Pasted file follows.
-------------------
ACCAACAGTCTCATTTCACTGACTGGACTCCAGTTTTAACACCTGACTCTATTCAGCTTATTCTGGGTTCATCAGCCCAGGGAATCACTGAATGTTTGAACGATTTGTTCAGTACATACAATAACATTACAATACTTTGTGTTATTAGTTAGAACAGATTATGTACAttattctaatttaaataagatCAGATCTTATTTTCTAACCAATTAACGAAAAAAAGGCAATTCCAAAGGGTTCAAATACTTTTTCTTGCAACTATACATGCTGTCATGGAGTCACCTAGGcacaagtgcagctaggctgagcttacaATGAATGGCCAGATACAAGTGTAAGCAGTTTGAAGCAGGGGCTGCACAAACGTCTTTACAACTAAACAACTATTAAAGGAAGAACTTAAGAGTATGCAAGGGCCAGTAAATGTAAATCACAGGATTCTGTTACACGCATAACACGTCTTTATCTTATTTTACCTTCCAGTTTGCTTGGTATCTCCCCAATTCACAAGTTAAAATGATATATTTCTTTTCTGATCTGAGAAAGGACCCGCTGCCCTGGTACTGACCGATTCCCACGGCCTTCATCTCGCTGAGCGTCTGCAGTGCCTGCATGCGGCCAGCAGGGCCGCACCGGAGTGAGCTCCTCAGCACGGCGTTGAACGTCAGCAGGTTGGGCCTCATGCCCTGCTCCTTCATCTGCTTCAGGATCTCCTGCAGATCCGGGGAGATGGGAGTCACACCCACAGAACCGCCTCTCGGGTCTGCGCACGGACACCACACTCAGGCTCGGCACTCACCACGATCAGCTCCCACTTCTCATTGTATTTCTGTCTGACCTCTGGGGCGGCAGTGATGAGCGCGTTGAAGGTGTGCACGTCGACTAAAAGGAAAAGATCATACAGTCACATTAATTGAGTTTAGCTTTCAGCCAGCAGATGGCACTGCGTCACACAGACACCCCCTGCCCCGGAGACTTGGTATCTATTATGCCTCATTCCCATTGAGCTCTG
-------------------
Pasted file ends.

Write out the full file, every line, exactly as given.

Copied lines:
ACCAACAGTCTCATTTCACTGACTGGACTCCAGTTTTAACACCTGACTCTATTCAGCTTATTCTGGGTTCATCAGCCCAGGGAATCACTGAATGTTTGAACGATTTGTTCAGTACATACAATAACATTACAATACTTTGTGTTATTAGTTAGAACAGATTATGTACAttattctaatttaaataagatCAGATCTTATTTTCTAACCAATTAACGAAAAAAAGGCAATTCCAAAGGGTTCAAATACTTTTTCTTGCAACTATACATGCTGTCATGGAGTCACCTAGGcacaagtgcagctaggctgagcttacaATGAATGGCCAGATACAAGTGTAAGCAGTTTGAAGCAGGGGCTGCACAAACGTCTTTACAACTAAACAACTATTAAAGGAAGAACTTAAGAGTATGCAAGGGCCAGTAAATGTAAATCACAGGATTCTGTTACACGCATAACACGTCTTTATCTTATTTTACCTTCCAGTTTGCTTGGTATCTCCCCAATTCACAAGTTAAAATGATATATTTCTTTTCTGATCTGAGAAAGGACCCGCTGCCCTGGTACTGACCGATTCCCACGGCCTTCATCTCGCTGAGCGTCTGCAGTGCCTGCATGCGGCCAGCAGGGCCGCACCGGAGTGAGCTCCTCAGCACGGCGTTGAACGTCAGCAGGTTGGGCCTCATGCCCTGCTCCTTCATCTGCTTCAGGATCTCCTGCAGATCCGGGGAGATGGGAGTCACACCCACAGAACCGCCTCTCGGGTCTGCGCACGGACACCACACTCAGGCTCGGCACTCACCACGATCAGCTCCCACTTCTCATTGTATTTCTGTCTGACCTCTGGGGCGGCAGTGATGAGCGCGTTGAAGGTGTGCACGTCGACTAAAAGGAAAAGATCATACAGTCACATTAATTGAGTTTAGCTTTCAGCCAGCAGATGGCACTGCGTCACACAGACACCCCCTGCCCCGGAGACTTGGTATCTATTATGCCTCATTCCCATTGAGCTCTG